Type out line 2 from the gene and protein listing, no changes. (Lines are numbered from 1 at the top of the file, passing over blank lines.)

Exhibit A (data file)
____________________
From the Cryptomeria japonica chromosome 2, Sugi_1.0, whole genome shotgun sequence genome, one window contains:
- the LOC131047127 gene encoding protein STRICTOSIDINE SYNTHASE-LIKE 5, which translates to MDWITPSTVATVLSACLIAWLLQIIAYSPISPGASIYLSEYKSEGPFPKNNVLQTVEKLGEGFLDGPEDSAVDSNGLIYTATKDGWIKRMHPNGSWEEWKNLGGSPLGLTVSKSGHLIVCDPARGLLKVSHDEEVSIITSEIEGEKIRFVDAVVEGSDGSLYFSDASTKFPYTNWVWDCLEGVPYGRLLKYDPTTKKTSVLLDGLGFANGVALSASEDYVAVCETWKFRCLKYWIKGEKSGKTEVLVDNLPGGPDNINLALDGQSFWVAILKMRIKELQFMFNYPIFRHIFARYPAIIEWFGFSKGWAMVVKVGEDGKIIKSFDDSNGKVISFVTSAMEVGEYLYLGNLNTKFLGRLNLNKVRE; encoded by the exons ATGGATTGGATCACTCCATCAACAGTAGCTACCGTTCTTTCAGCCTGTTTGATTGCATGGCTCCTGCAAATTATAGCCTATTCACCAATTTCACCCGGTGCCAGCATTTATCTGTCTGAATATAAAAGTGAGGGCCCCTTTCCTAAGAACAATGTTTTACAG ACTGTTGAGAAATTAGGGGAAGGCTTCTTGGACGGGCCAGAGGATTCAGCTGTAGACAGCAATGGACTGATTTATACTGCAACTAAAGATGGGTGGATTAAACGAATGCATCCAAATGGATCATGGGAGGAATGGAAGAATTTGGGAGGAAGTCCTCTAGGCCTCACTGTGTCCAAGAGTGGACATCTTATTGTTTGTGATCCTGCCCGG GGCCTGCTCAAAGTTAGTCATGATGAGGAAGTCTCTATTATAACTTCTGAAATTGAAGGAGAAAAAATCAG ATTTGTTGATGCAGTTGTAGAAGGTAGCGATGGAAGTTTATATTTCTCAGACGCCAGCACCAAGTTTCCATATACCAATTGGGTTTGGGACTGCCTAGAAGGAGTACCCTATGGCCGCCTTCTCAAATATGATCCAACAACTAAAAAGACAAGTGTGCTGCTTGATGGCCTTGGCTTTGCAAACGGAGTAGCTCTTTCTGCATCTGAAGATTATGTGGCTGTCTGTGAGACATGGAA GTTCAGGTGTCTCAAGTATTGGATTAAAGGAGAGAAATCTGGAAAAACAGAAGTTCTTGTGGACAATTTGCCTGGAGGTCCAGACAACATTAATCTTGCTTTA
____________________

- the LOC131047127 gene encoding protein STRICTOSIDINE SYNTHASE-LIKE 5, which translates to MDWITPSTVATVLSACLIAWLLQIIAYSPISPGASIYLSEYKSEGPFPKNNVLQTVEKLGEGFLDGPEDSAVDSNGLIYTATKDGWIKRMHPNGSWEEWKNLGGSPLGLTVSKSGHLIVCDPARGLLKVSHDEEVSIITSEIEGEKIRFVDAVVEGSDGSLYFSDASTKFPYTNWVWDCLEGVPYGRLLKYDPTTKKTSVLLDGLGFANGVALSASEDYVAVCETWKFRCLKYWIKGEKSGKTEVLVDNLPGGPDNINLALDGQSFWVAILKMRIKELQFMFNYPIFRHIFARYPAIIEWFGFSKGWAMVVKVGEDGKIIKSFDDSNGKVISFVTSAMEVGEYLYLGNLNTKFLGRLNLNKVRE; encoded by the exons ATGGATTGGATCACTCCATCAACAGTAGCTACCGTTCTTTCAGCCTGTTTGATTGCATGGCTCCTGCAAATTATAGCCTATTCACCAATTTCACCCGGTGCCAGCATTTATCTGTCTGAATATAAAAGTGAGGGCCCCTTTCCTAAGAACAATGTTTTACAG ACTGTTGAGAAATTAGGGGAAGGCTTCTTGGACGGGCCAGAGGATTCAGCTGTAGACAGCAATGGACTGATTTATACTGCAACTAAAGATGGGTGGATTAAACGAATGCATCCAAATGGATCATGGGAGGAATGGAAGAATTTGGGAGGAAGTCCTCTAGGCCTCACTGTGTCCAAGAGTGGACATCTTATTGTTTGTGATCCTGCCCGG GGCCTGCTCAAAGTTAGTCATGATGAGGAAGTCTCTATTATAACTTCTGAAATTGAAGGAGAAAAAATCAG ATTTGTTGATGCAGTTGTAGAAGGTAGCGATGGAAGTTTATATTTCTCAGACGCCAGCACCAAGTTTCCATATACCAATTGGGTTTGGGACTGCCTAGAAGGAGTACCCTATGGCCGCCTTCTCAAATATGATCCAACAACTAAAAAGACAAGTGTGCTGCTTGATGGCCTTGGCTTTGCAAACGGAGTAGCTCTTTCTGCATCTGAAGATTATGTGGCTGTCTGTGAGACATGGAA GTTCAGGTGTCTCAAGTATTGGATTAAAGGAGAGAAATCTGGAAAAACAGAAGTTCTTGTGGACAATTTGCCTGGAGGTCCAGACAACATTAATCTTGCTTTA